Probably one of the most commonly referenced research papers that attempt to legitimize the usage of google trend analytics in trend investing is the work done by Stanley et al. (Which can be referenced here.) In a nutshell, the article talks about research conducted by three academics on 98 search terms related to finance and the comparison of the changes in nominal searches versus changes in the Dow Jones Industrial Average. Their research determined that out of the 98 terms reviewed, the term “Debt” had the most success in determining movements in the Dow Jones Industrial Average and could have generated returns of 326% between 2004 to 2011.
It is well documented that we here at TrendVesting are proponents of utilizing google trends data in any trend investing strategy, but at the same time there are a few things that don’t add up with this piece of research:
- The element of time: The biggest problem with utilizing google trends in trend investing is the fact that the amount of data to draw upon is relatively little. We really only have Google search data for 2004 and onward, which poses a problem when you think about how the Dow Jones Industrial Average moved since 2004 and how many other keywords search volume changes have moved in the exact same manner. Using keyword movements to predict investment trends in the Dow Jones Industrial Average would be more significant if we had a larger data set to draw upon.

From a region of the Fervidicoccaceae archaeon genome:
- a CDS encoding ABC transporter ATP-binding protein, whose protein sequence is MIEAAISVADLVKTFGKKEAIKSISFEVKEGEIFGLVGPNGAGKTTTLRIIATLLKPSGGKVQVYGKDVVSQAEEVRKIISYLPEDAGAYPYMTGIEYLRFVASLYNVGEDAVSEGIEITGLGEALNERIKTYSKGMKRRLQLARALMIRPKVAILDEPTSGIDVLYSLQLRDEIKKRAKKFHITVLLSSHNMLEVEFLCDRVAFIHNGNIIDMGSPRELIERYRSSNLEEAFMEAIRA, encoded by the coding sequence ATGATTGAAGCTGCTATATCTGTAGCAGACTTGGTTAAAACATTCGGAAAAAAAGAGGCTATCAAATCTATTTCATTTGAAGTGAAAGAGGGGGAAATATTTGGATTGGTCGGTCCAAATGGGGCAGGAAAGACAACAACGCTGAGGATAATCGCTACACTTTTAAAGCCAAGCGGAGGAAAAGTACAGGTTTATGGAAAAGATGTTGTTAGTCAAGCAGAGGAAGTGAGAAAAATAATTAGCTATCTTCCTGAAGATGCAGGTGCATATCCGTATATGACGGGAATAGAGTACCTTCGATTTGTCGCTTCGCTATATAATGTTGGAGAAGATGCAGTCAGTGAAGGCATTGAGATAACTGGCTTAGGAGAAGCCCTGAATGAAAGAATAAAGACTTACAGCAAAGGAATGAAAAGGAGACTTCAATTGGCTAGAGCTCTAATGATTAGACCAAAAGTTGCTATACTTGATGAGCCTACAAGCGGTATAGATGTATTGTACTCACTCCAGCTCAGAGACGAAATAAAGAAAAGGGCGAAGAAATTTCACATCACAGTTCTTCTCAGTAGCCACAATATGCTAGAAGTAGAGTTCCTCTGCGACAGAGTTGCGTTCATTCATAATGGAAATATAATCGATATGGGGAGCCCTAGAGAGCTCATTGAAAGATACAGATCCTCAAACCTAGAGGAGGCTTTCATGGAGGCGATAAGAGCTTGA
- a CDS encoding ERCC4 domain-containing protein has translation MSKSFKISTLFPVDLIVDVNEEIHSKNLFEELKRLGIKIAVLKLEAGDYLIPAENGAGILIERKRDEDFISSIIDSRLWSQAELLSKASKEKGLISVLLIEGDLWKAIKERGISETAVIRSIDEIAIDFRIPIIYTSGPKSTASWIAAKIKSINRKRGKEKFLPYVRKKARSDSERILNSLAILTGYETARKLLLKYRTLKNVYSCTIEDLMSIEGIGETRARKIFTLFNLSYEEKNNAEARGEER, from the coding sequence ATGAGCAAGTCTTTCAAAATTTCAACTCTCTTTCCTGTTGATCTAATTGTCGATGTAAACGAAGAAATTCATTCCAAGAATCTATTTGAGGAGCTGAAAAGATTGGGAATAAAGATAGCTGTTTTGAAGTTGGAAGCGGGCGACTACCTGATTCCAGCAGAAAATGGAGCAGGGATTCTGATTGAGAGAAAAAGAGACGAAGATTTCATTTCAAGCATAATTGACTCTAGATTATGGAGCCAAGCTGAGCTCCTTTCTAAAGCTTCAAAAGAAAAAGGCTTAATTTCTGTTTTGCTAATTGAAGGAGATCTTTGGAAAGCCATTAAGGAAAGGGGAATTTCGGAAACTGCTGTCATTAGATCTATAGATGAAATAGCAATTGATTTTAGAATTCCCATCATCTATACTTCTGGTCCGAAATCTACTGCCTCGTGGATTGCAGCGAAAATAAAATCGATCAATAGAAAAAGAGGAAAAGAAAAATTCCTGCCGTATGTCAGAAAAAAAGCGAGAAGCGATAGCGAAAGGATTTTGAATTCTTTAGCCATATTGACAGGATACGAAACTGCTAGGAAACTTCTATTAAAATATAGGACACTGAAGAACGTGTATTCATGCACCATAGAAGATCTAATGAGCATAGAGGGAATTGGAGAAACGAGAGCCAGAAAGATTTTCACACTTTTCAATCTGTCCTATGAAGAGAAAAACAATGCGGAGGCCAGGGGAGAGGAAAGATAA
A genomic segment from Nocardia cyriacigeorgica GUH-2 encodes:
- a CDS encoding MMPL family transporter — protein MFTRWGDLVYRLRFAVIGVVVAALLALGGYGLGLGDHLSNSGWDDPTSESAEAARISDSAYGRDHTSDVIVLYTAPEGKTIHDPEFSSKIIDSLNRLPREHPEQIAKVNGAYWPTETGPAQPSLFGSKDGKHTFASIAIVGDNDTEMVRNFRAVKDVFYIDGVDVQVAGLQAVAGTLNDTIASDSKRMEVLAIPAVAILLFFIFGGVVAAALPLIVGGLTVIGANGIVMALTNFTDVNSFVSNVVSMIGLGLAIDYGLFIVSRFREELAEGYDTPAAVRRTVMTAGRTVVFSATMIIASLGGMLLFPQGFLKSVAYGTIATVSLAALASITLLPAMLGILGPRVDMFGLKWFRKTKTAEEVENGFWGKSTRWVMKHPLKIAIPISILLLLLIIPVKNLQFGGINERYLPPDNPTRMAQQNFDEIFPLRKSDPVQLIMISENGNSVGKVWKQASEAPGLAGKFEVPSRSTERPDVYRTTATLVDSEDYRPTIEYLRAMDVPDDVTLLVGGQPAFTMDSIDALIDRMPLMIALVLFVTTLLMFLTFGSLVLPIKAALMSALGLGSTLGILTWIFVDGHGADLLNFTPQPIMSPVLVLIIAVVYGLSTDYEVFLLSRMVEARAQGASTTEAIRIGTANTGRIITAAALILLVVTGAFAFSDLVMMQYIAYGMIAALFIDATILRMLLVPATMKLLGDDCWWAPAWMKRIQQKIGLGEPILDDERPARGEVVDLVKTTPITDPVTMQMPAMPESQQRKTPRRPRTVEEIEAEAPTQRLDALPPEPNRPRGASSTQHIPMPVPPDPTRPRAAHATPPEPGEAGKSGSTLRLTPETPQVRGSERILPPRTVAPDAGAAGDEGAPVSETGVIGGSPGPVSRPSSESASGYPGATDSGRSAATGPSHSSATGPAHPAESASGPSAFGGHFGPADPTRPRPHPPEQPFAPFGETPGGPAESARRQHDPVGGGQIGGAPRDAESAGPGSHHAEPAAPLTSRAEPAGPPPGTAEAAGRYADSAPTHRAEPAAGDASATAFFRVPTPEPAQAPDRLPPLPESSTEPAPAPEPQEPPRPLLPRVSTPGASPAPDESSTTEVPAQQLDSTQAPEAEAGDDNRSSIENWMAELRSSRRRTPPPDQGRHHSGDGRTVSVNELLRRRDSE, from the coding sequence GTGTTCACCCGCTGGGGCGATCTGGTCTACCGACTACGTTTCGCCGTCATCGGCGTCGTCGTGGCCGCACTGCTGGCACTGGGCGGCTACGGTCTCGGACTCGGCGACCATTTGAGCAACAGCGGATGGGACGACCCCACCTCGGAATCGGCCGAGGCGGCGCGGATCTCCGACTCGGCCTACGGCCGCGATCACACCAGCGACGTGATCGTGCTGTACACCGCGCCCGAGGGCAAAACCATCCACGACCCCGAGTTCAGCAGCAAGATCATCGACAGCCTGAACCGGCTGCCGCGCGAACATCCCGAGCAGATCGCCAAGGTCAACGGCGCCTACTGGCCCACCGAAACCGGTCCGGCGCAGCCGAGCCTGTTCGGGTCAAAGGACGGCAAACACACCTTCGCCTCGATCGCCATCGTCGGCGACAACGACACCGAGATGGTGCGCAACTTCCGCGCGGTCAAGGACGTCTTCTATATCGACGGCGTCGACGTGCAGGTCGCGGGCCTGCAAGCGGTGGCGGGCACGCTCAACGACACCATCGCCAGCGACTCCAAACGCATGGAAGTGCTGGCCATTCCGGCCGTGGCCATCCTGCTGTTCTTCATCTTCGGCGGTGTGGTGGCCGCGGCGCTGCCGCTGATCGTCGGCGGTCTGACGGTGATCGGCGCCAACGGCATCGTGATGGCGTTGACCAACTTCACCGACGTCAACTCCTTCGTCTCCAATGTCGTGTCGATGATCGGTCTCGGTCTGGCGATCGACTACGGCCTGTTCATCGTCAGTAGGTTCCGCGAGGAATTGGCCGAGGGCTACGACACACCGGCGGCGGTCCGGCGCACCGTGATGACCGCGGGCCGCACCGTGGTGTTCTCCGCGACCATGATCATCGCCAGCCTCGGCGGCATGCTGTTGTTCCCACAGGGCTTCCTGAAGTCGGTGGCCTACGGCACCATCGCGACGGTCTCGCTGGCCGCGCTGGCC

- Basket of Keywords: The article never really tells us how the basket of keywords was created. It would be difficult to make a determination of a basket of keywords related to finance would uncover one that can effectively predict market movements. This becomes less significant this day and age as there is a fantastic tool called Google Correlate which you can use to isolate keywords that have a much greater correlation with major market movements than picking the best of an essentially randomly selected basket of keywords.
- Academia VS Practicality: At the end of the day, google searches are exactly that, they’re simply google searches. The hypothetical portfolio would go long/short the Dow Jones Industrial Average depending on the signal that searches for the term “debt” were sending the week prior. To say that google searches can be used as a signal at such a high frequency does not make sense. There are so many other factors other than say investment due diligence or investor concerns behind why keywords increase/decrease. To reiterate, we are proponents of using google trends as part of a greater trend investing or swing trading strategy, and becomes less relevant for day traders.
Stanley et al. do a swell job of highlighting the potential of google search trends for investing in stocks and perhaps lead to a greater discussion about the significance of corporations Big Data for the purposes of making investment decisions, although from a practicality to investors standpoint, their outlined strategy may be flawed and misleading. A more practical approach would be focusing in at a micro level looking at the most searched stocks or to use google search trends as a signal for trend investing of a longer term than weekly.